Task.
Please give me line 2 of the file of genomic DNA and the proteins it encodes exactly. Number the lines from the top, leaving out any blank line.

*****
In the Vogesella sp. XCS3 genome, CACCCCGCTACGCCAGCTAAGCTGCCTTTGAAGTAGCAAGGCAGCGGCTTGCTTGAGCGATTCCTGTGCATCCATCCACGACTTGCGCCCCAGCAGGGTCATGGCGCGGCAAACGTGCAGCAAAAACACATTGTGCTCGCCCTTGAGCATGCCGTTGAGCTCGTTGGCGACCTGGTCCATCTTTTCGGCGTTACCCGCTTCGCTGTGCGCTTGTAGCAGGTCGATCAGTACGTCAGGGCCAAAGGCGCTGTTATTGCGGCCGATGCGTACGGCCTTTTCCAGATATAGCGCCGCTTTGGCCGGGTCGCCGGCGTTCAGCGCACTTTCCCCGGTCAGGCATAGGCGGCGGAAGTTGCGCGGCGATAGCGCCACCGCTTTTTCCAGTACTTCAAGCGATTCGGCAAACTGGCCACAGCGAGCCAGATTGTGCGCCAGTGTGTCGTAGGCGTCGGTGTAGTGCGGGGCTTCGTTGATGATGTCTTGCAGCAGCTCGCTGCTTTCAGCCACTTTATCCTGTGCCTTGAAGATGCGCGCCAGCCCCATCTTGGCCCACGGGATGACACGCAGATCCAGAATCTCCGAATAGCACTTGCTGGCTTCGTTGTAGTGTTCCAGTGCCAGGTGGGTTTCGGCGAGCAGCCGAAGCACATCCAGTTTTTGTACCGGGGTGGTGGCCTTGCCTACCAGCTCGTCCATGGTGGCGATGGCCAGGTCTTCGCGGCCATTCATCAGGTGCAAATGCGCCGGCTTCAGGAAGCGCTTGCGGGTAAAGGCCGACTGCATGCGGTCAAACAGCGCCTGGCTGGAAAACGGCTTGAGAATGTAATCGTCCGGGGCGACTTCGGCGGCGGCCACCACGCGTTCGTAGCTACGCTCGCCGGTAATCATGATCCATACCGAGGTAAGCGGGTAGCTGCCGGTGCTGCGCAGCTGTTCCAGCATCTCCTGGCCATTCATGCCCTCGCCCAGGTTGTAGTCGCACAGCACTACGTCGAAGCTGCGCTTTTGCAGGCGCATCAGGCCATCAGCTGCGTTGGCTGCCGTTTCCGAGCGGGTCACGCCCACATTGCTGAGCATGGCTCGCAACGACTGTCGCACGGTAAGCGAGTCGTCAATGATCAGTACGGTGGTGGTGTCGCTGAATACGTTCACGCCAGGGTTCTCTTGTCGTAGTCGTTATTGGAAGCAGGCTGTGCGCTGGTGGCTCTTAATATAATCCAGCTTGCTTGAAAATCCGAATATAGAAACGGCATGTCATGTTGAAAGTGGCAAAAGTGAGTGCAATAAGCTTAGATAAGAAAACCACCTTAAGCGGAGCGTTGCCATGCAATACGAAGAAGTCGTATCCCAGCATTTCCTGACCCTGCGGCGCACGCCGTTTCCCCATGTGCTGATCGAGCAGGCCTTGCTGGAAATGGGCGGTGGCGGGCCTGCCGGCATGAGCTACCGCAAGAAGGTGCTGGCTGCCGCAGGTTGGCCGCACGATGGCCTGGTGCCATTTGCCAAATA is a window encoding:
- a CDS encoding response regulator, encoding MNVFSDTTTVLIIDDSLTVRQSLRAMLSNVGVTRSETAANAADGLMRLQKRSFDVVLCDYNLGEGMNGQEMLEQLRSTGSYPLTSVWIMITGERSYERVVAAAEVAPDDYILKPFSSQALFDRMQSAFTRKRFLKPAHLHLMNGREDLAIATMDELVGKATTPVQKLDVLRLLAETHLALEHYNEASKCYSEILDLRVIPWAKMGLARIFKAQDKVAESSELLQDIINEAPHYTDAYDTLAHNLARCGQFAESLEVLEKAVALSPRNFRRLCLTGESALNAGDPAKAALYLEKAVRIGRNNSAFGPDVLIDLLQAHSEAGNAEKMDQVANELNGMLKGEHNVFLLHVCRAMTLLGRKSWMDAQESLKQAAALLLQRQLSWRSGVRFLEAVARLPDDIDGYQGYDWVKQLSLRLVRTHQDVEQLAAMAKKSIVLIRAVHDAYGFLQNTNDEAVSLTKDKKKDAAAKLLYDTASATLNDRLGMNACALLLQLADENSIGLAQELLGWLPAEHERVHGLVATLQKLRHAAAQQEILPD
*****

- a CDS encoding response regulator, encoding MNVFSDTTTVLIIDDSLTVRQSLRAMLSNVGVTRSETAANAADGLMRLQKRSFDVVLCDYNLGEGMNGQEMLEQLRSTGSYPLTSVWIMITGERSYERVVAAAEVAPDDYILKPFSSQALFDRMQSAFTRKRFLKPAHLHLMNGREDLAIATMDELVGKATTPVQKLDVLRLLAETHLALEHYNEASKCYSEILDLRVIPWAKMGLARIFKAQDKVAESSELLQDIINEAPHYTDAYDTLAHNLARCGQFAESLEVLEKAVALSPRNFRRLCLTGESALNAGDPAKAALYLEKAVRIGRNNSAFGPDVLIDLLQAHSEAGNAEKMDQVANELNGMLKGEHNVFLLHVCRAMTLLGRKSWMDAQESLKQAAALLLQRQLSWRSGVRFLEAVARLPDDIDGYQGYDWVKQLSLRLVRTHQDVEQLAAMAKKSIVLIRAVHDAYGFLQNTNDEAVSLTKDKKKDAAAKLLYDTASATLNDRLGMNACALLLQLADENSIGLAQELLGWLPAEHERVHGLVATLQKLRHAAAQQEILPD